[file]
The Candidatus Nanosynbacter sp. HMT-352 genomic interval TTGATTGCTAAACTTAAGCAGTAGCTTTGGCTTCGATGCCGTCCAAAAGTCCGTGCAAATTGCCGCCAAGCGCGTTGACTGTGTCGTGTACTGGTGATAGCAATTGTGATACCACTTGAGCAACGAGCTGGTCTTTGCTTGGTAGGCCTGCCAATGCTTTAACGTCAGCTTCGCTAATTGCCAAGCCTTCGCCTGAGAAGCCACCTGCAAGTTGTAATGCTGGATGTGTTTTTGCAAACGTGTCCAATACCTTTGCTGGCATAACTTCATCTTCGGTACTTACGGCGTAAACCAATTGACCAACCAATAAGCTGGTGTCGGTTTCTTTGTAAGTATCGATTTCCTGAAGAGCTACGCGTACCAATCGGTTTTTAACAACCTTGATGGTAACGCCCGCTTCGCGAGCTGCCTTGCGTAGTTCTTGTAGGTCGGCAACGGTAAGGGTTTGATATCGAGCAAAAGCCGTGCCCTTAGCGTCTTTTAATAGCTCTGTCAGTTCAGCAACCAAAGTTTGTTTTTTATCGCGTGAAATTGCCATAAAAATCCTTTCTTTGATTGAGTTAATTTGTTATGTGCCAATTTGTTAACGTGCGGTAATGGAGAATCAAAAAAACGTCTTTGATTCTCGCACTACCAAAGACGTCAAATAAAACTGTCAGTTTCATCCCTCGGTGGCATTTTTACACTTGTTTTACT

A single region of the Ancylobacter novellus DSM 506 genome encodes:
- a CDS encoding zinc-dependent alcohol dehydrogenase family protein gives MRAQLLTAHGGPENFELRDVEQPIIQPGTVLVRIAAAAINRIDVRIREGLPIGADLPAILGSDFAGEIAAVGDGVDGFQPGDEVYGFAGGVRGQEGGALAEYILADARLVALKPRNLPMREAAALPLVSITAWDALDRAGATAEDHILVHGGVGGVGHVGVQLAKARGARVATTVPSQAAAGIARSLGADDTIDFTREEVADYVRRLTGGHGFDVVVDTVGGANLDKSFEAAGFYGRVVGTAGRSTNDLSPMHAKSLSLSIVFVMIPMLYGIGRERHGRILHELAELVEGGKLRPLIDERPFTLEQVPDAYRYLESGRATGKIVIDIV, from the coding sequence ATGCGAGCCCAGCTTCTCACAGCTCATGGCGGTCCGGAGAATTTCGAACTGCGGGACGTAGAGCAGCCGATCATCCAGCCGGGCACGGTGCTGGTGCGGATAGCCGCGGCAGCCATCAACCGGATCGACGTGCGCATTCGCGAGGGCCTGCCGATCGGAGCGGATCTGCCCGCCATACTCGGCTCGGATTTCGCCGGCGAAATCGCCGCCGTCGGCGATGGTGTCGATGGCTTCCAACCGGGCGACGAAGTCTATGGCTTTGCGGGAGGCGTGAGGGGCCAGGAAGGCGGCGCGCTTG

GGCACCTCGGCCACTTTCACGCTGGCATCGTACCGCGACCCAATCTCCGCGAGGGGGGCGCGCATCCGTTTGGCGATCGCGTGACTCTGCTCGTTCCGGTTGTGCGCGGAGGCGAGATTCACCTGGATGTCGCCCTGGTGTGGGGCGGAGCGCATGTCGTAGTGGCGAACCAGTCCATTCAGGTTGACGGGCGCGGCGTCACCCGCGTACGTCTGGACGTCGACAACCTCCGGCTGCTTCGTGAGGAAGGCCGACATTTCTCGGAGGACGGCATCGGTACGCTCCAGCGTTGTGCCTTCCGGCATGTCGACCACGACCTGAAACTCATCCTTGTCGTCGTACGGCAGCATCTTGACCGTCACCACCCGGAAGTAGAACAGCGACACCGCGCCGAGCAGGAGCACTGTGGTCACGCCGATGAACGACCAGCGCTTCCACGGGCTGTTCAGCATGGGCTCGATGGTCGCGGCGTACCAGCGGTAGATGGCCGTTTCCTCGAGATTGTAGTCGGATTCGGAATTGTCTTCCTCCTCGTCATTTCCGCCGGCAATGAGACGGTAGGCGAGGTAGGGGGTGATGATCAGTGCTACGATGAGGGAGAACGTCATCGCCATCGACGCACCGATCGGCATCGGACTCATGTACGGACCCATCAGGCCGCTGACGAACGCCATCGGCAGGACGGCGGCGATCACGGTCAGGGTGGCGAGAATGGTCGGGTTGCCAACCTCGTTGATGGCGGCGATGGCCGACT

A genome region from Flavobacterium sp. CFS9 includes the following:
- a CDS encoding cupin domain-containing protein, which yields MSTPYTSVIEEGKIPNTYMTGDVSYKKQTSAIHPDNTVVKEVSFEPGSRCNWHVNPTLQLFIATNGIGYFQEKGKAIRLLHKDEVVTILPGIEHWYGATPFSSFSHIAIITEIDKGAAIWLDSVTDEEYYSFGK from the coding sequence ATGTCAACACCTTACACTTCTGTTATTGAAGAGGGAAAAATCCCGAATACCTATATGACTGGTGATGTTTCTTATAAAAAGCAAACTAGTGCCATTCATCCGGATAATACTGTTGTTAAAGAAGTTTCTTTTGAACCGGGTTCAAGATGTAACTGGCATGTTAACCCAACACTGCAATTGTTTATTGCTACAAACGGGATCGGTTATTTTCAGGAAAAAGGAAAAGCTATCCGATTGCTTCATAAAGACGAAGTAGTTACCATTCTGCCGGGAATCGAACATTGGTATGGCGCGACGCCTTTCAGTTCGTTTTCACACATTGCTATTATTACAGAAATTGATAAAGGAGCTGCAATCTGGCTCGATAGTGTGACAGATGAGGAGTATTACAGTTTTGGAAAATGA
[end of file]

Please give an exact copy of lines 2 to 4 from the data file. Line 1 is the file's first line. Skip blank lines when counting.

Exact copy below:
A single region of the Ancylobacter novellus DSM 506 genome encodes:
- a CDS encoding zinc-dependent alcohol dehydrogenase family protein gives MRAQLLTAHGGPENFELRDVEQPIIQPGTVLVRIAAAAINRIDVRIREGLPIGADLPAILGSDFAGEIAAVGDGVDGFQPGDEVYGFAGGVRGQEGGALAEYILADARLVALKPRNLPMREAAALPLVSITAWDALDRAGATAEDHILVHGGVGGVGHVGVQLAKARGARVATTVPSQAAAGIARSLGADDTIDFTREEVADYVRRLTGGHGFDVVVDTVGGANLDKSFEAAGFYGRVVGTAGRSTNDLSPMHAKSLSLSIVFVMIPMLYGIGRERHGRILHELAELVEGGKLRPLIDERPFTLEQVPDAYRYLESGRATGKIVIDIV, from the coding sequence ATGCGAGCCCAGCTTCTCACAGCTCATGGCGGTCCGGAGAATTTCGAACTGCGGGACGTAGAGCAGCCGATCATCCAGCCGGGCACGGTGCTGGTGCGGATAGCCGCGGCAGCCATCAACCGGATCGACGTGCGCATTCGCGAGGGCCTGCCGATCGGAGCGGATCTGCCCGCCATACTCGGCTCGGATTTCGCCGGCGAAATCGCCGCCGTCGGCGATGGTGTCGATGGCTTCCAACCGGGCGACGAAGTCTATGGCTTTGCGGGAGGCGTGAGGGGCCAGGAAGGCGGCGCGCTTG

GGCACCTCGGCCACTTTCACGCTGGCATCGTACCGCGACCCAATCTCCGCGAGGGGGGCGCGCATCCGTTTGGCGATCGCGTGACTCTGCTCGTTCCGGTTGTGCGCGGAGGCGAGATTCACCTGGATGTCGCCCTGGTGTGGGGCGGAGCGCATGTCGTAGTGGCGAACCAGTCCATTCAGGTTGACGGGCGCGGCGTCACCCGCGTACGTCTGGACGTCGACAACCTCCGGCTGCTTCGTGAGGAAGGCCGACATTTCTCGGAGGACGGCATCGGTACGCTCCAGCGTTGTGCCTTCCGGCATGTCGACCACGACCTGAAACTCATCCTTGTCGTCGTACGGCAGCATCTTGACCGTCACCACCCGGAAGTAGAACAGCGACACCGCGCCGAGCAGGAGCACTGTGGTCACGCCGATGAACGACCAGCGCTTCCACGGGCTGTTCAGCATGGGCTCGATGGTCGCGGCGTACCAGCGGTAGATGGCCGTTTCCTCGAGATTGTAGTCGGATTCGGAATTGTCTTCCTCCTCGTCATTTCCGCCGGCAATGAGACGGTAGGCGAGGTAGGGGGTGATGATCAGTGCTACGATGAGGGAGAACGTCATCGCCATCGACGCACCGATCGGCATCGGACTCATGTACGGACCCATCAGGCCGCTGACGAACGCCATCGGCAGGACGGCGGCGATCACGGTCAGGGTGGCGAGAATGGTCGGGTTGCCAACCTCGTTGATGGCGGCGATGGCCGACT